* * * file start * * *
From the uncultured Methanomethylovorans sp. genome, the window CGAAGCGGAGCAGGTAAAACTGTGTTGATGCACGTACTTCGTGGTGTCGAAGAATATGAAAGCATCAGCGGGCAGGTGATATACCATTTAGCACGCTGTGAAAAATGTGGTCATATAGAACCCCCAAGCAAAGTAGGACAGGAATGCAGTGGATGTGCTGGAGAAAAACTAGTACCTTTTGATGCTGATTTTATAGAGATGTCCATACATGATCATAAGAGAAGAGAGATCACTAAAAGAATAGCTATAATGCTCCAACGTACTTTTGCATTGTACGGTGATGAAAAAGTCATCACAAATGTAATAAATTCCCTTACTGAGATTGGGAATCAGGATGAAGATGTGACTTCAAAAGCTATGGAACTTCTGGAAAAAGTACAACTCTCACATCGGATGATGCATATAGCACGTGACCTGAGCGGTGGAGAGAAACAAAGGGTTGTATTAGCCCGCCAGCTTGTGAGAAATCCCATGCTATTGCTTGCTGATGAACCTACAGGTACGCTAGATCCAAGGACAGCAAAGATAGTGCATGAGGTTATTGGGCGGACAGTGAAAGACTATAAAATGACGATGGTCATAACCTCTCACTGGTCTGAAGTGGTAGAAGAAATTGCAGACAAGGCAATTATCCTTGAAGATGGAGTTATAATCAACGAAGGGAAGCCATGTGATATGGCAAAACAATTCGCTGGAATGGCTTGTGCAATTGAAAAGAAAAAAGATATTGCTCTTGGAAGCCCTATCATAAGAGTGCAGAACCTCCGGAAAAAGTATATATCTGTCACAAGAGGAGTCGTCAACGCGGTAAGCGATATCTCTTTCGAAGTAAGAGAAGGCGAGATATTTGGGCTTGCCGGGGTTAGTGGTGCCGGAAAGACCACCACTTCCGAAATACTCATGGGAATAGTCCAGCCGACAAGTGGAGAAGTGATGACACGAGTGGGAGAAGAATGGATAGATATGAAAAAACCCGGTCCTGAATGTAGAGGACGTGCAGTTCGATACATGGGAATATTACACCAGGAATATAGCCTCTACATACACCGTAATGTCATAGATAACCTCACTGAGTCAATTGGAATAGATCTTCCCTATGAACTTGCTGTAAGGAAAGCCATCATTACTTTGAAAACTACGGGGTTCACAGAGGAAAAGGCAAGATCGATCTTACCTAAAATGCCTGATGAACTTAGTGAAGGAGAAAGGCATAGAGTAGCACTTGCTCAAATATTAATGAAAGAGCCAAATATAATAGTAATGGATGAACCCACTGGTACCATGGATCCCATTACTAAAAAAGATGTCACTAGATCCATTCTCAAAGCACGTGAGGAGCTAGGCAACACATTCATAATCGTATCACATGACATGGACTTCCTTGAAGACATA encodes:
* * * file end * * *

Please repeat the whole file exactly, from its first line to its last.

From the uncultured Methanomethylovorans sp. genome, the window CGAAGCGGAGCAGGTAAAACTGTGTTGATGCACGTACTTCGTGGTGTCGAAGAATATGAAAGCATCAGCGGGCAGGTGATATACCATTTAGCACGCTGTGAAAAATGTGGTCATATAGAACCCCCAAGCAAAGTAGGACAGGAATGCAGTGGATGTGCTGGAGAAAAACTAGTACCTTTTGATGCTGATTTTATAGAGATGTCCATACATGATCATAAGAGAAGAGAGATCACTAAAAGAATAGCTATAATGCTCCAACGTACTTTTGCATTGTACGGTGATGAAAAAGTCATCACAAATGTAATAAATTCCCTTACTGAGATTGGGAATCAGGATGAAGATGTGACTTCAAAAGCTATGGAACTTCTGGAAAAAGTACAACTCTCACATCGGATGATGCATATAGCACGTGACCTGAGCGGTGGAGAGAAACAAAGGGTTGTATTAGCCCGCCAGCTTGTGAGAAATCCCATGCTATTGCTTGCTGATGAACCTACAGGTACGCTAGATCCAAGGACAGCAAAGATAGTGCATGAGGTTATTGGGCGGACAGTGAAAGACTATAAAATGACGATGGTCATAACCTCTCACTGGTCTGAAGTGGTAGAAGAAATTGCAGACAAGGCAATTATCCTTGAAGATGGAGTTATAATCAACGAAGGGAAGCCATGTGATATGGCAAAACAATTCGCTGGAATGGCTTGTGCAATTGAAAAGAAAAAAGATATTGCTCTTGGAAGCCCTATCATAAGAGTGCAGAACCTCCGGAAAAAGTATATATCTGTCACAAGAGGAGTCGTCAACGCGGTAAGCGATATCTCTTTCGAAGTAAGAGAAGGCGAGATATTTGGGCTTGCCGGGGTTAGTGGTGCCGGAAAGACCACCACTTCCGAAATACTCATGGGAATAGTCCAGCCGACAAGTGGAGAAGTGATGACACGAGTGGGAGAAGAATGGATAGATATGAAAAAACCCGGTCCTGAATGTAGAGGACGTGCAGTTCGATACATGGGAATATTACACCAGGAATATAGCCTCTACATACACCGTAATGTCATAGATAACCTCACTGAGTCAATTGGAATAGATCTTCCCTATGAACTTGCTGTAAGGAAAGCCATCATTACTTTGAAAACTACGGGGTTCACAGAGGAAAAGGCAAGATCGATCTTACCTAAAATGCCTGATGAACTTAGTGAAGGAGAAAGGCATAGAGTAGCACTTGCTCAAATATTAATGAAAGAGCCAAATATAATAGTAATGGATGAACCCACTGGTACCATGGATCCCATTACTAAAAAAGATGTCACTAGATCCATTCTCAAAGCACGTGAGGAGCTAGGCAACACATTCATAATCGTATCACATGACATGGACTTCCTTGAAGACATA encodes: